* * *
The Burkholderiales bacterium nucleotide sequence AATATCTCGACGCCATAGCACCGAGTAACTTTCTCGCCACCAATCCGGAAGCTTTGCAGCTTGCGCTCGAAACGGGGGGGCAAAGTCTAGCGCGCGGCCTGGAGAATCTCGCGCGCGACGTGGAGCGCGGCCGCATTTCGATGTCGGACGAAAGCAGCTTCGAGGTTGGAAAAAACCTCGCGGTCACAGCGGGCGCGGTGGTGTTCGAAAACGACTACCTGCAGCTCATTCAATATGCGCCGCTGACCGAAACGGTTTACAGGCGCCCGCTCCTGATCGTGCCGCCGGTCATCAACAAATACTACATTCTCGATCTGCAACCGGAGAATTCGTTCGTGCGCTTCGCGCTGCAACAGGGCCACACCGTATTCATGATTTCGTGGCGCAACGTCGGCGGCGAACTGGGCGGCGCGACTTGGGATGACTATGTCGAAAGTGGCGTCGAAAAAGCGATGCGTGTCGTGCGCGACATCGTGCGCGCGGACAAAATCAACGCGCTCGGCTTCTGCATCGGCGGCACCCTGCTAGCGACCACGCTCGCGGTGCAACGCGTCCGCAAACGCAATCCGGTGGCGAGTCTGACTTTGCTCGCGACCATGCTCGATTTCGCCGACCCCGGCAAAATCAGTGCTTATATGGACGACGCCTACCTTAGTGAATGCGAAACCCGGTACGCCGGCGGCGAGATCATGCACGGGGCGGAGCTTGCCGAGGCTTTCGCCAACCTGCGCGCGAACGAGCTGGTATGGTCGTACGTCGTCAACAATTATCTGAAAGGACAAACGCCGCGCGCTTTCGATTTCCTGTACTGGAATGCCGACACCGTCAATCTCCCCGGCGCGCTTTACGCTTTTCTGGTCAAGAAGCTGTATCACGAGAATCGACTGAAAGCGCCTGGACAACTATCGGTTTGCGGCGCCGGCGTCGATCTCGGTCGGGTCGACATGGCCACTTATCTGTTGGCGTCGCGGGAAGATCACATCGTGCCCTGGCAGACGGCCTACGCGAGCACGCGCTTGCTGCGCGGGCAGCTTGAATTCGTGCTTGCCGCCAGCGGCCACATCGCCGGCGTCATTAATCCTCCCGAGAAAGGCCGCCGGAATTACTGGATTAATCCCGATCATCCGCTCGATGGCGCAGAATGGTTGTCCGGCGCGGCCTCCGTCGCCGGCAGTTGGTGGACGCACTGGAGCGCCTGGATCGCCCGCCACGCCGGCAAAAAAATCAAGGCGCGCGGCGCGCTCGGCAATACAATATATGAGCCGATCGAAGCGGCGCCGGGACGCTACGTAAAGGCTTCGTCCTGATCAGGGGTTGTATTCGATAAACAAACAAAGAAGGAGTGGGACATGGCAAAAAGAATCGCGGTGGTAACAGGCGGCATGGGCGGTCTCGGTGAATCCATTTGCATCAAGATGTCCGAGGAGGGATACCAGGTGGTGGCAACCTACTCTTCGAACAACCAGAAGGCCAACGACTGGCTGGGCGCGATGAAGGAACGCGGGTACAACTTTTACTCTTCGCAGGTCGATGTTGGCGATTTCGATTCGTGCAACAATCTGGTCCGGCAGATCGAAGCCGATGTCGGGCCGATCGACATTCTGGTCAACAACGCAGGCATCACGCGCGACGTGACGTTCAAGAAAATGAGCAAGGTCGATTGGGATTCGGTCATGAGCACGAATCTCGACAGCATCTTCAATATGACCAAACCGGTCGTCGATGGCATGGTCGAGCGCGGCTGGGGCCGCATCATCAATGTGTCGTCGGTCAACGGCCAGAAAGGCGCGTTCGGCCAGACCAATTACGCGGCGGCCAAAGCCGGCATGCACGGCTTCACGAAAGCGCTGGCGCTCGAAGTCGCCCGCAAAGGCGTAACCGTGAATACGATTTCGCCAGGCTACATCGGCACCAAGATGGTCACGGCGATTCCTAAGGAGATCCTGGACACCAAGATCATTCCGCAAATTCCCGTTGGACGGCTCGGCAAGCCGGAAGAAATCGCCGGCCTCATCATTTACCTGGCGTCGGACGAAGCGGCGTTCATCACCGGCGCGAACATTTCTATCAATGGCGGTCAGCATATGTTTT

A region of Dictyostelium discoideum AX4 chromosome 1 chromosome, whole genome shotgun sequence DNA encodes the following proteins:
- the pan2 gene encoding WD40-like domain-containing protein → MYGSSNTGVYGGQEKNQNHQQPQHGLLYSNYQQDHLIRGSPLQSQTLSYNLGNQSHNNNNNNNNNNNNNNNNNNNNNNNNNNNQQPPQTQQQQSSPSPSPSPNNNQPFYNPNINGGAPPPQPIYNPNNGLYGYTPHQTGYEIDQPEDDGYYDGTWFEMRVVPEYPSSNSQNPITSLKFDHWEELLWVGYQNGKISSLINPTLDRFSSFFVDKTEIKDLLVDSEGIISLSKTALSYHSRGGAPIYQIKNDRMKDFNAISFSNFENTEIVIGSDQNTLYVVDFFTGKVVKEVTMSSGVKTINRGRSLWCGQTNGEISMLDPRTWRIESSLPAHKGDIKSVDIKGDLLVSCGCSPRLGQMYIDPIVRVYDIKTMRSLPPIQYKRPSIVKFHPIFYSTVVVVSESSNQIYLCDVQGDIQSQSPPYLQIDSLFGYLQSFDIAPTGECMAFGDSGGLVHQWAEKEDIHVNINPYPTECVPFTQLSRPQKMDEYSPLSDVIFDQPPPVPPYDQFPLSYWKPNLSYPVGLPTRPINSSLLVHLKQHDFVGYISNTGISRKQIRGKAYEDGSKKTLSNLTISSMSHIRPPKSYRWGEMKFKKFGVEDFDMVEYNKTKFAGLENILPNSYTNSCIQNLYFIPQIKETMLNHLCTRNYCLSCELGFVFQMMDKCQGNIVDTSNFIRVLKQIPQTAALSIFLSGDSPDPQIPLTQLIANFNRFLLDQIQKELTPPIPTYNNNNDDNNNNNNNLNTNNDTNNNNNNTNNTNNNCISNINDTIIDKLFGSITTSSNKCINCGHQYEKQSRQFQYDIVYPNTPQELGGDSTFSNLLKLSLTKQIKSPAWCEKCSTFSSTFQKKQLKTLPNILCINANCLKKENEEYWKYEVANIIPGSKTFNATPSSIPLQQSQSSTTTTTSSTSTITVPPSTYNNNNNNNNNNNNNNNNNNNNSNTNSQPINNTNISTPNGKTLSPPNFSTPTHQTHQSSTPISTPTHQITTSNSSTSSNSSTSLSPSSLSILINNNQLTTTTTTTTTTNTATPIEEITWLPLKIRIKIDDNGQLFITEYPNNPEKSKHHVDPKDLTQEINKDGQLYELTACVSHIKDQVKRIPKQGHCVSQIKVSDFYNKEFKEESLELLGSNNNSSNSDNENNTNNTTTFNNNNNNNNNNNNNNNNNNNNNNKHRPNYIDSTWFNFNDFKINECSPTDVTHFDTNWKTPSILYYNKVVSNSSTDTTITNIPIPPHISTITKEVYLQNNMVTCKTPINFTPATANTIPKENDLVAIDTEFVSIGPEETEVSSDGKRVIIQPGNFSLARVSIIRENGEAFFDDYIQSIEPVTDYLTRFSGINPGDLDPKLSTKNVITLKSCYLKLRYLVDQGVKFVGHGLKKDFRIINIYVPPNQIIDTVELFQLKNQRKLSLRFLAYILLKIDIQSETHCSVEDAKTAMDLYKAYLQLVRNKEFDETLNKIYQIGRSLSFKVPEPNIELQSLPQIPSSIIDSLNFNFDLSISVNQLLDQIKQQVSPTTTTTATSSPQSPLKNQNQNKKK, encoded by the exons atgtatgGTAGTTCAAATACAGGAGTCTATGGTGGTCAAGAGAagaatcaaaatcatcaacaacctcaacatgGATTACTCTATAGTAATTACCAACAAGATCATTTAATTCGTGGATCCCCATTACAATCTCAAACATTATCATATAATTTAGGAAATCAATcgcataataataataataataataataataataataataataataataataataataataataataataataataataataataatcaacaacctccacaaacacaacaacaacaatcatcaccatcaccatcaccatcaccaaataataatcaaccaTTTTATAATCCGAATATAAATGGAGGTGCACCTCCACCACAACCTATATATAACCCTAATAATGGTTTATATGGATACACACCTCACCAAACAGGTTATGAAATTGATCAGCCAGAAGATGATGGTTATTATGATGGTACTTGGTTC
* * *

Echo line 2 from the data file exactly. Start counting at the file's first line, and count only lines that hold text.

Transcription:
A region of Dictyostelium discoideum AX4 chromosome 1 chromosome, whole genome shotgun sequence DNA encodes the following proteins: